Posted by on April 21, 2014 at 1:58 pm
Apr 172014
 
personalizeicon002 4 Simple Tips for Personalized Kitchen Lighting

via www.stargroup1.com

This week, I participated in a weekly twitter chat called KB Tribe Chat (Hint: the “KB” stands for “Kitchen and Bath.”). It’s a lively weekly chat between professionals in the kitchen and bath remodeling industry, of which lighting is an important part. I always enjoy these weekly chats enormously. They are chock full of valuable information about current trends in kitchen and bath design (a big interest of mine, since I used to work for a K and B remodeling company just after finishing my undergraduate degree, while I was, you know, “finding” myself.). It’s also a fun time. There are a lot of personalities in the chat, and the conversations can get pretty funny. People share all kinds of great pictures of unique, or beautiful, or wacky designs. It’s especially rich because there are folks who make wine racks, who do custom tile, who do counters, cabinets, and floors.

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Apr 102014
 

This guy’s name is Humphry. He’s about 24 years old. A chemist. And, by the looks of him, pretty content with his accomplishments and station in life. He’s the boy wonder credited with creating the first incandescent light. He seems to be thinking, “I’m just a genius. No biggie.” It’s around 1802. England.

humphrydavy chemist Light Bulb Moments in Light Bulb History: The Incandescent Lamp

via wordpress.com

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Apr 082014
 

Lichtbogen 3000 Volt Light Bulb Moments in Light Bulb History: The Carbon Arc Lamp

We were born into a world of electric illumination. Incandescent lights, fluorescent lights, halogen, xenon, LEDs. It glows from lamps and televisions, twinkles from nightlights, puts on a show when you rush past it in tunnels, speckles a cityscape at night. We take it for granted, generally speaking. It’s tough to imagine a world in which electric light does not exist. But, when you think about it, electric lamps have only been the norm for a tiny,TINY percentage of the history of human life.

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Apr 032014
 
BPH David Sedaris 2 2014 How to Achieve Horrible Lighting, with David Sedaris

via brisbanepowerhouse.org

Back in February, Harper’s Bazaar published an essay written by David Sedaris about his disdain for overhead lighting. In it, he recounts the role that the color-washing, skin tone-obliterating, poison that is overhead light has played in his life. He starts the essay by happily remarking that the low ceilings in his 500-year-old bungalow in England, while they may injure him and his guests (he tells of scraping bits of scalp from the doorjamb), at least prevent the installation of overhead lighting.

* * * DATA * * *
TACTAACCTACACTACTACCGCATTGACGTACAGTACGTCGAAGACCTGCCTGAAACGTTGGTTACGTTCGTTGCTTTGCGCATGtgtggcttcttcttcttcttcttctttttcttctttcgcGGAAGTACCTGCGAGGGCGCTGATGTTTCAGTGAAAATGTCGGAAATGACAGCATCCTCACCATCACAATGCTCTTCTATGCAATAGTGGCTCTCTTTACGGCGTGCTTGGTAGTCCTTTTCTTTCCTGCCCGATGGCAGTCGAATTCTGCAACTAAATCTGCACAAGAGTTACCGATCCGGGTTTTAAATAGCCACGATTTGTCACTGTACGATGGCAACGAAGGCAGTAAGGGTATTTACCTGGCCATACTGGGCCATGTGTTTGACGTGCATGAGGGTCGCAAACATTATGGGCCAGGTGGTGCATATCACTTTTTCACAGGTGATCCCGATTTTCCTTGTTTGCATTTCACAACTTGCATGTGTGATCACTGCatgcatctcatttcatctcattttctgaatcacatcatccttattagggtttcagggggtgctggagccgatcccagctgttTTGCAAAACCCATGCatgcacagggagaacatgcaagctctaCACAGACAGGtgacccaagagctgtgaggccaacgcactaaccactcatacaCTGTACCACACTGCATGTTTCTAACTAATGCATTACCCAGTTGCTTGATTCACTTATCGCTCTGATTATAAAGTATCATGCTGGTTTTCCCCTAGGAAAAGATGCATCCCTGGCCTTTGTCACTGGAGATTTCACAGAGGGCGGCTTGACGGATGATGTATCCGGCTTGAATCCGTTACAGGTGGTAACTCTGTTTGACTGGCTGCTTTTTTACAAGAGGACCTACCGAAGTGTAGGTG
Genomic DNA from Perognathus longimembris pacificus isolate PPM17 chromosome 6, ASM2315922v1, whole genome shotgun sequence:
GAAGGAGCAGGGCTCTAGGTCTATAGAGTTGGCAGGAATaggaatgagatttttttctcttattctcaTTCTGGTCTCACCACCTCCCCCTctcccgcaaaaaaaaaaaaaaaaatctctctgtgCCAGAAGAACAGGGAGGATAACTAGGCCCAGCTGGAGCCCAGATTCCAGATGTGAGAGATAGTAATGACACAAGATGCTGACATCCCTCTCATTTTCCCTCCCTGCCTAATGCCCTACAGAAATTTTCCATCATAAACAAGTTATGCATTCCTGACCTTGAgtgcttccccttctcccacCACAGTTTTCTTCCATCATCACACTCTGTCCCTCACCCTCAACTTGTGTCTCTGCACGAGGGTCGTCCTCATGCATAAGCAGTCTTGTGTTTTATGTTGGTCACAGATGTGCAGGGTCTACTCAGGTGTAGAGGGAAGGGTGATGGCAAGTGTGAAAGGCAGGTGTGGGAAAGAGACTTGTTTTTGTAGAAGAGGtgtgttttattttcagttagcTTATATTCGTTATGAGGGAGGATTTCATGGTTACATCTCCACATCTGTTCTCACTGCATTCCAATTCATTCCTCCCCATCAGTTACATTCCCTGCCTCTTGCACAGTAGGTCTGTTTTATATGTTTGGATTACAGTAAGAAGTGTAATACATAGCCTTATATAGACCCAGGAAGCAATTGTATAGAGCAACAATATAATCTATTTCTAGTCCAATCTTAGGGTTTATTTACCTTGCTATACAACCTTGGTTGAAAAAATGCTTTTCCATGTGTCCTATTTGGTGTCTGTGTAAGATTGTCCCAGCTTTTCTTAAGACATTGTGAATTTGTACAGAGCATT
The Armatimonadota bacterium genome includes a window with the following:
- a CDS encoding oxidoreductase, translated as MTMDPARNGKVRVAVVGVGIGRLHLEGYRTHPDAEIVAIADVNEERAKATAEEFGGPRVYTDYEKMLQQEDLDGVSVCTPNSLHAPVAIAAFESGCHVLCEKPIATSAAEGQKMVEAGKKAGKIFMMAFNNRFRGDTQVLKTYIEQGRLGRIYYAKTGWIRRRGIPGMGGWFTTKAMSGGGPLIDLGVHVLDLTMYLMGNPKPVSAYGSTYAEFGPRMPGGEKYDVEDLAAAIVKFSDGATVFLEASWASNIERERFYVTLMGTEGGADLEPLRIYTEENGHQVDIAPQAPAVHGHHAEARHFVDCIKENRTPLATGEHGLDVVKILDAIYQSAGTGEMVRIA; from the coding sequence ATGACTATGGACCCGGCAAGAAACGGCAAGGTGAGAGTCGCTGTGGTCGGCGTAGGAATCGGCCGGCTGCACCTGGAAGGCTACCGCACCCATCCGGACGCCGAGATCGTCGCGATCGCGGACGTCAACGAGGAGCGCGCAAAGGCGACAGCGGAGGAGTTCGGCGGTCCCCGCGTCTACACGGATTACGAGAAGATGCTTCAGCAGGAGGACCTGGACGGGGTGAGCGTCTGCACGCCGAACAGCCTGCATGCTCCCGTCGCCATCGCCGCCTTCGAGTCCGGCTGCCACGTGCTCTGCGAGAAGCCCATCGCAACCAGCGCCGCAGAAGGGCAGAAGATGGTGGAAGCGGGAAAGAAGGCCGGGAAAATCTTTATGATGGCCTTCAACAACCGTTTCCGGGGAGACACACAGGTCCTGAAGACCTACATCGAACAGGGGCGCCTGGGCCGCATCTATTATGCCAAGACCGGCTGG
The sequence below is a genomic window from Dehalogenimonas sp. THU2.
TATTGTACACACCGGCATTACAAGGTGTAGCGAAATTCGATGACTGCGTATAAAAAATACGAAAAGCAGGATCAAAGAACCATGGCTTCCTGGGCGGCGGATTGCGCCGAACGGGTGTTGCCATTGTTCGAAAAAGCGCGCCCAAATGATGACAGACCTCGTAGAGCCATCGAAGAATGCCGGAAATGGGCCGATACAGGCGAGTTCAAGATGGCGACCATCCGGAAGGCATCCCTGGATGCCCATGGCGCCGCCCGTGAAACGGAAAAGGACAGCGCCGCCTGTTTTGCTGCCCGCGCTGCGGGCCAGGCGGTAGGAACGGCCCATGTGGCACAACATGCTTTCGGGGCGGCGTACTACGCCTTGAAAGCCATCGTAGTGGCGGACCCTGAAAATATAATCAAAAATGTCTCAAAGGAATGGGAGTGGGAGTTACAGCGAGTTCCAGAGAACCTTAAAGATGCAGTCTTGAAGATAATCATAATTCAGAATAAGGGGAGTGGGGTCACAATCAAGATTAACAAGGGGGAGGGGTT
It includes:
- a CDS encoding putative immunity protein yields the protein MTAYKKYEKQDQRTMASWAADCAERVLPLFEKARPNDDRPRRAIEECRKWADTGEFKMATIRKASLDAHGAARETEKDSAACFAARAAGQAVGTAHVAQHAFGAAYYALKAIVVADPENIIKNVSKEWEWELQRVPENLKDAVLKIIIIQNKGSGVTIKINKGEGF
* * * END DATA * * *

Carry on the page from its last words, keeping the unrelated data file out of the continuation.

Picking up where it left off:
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Apr 012014
 
maxresdefault Remember When? Pop Culture in April 1999

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Here at Pegasus, we are keeping the celebration of our 15th anniversary going by taking you on another ride 15 years into the past, back to 1999. This time we’re visiting the month of April, when myspace was officially introduced to the internet, when “No Scrubs” by TLC took over the charts, and when Marilyn Manson and “goth” culture was blamed for a school shooting. Cable modems were announced to be the future of internet “surfing,” and an April Fool’s hoax regarding telepathic emails piqued the imaginations of many.

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Mar 252014
 

Lately, there has been a lot of buzz about 3D projection mapping. I first heard about it from an electronic music enthusiast who plans to acquire projection mapping software and add this extreme visual component to his live shows. But many people were introduced to projection mapping from the coverage of the Winter Olympics in Sochi this year or from the viral video of projection mapping shown below, a pre-game show on the court floor at a Cleveland Cavaliers game. Prepare to be astonished.

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Mar 202014
 

9cbb64a302a2361f2bc743b2f3bc7d5e The Best Light Painting Photography

Cruising the web can be erratic, like you’re in one of those car commercials where cars are whizzing by you. It’s nice when an interesting piece of digital or digitized art arrests your attention for a moment, takes you out of the whirlwind.

So far, I have written two posts on the topic of light painting. One was an interview with a professional photographer who explains how to do light painting, and one was the documentation of how I have tried out some light painting techniques. Since then, I’ve only become more interested in the ever more popular craft known as light painting photography.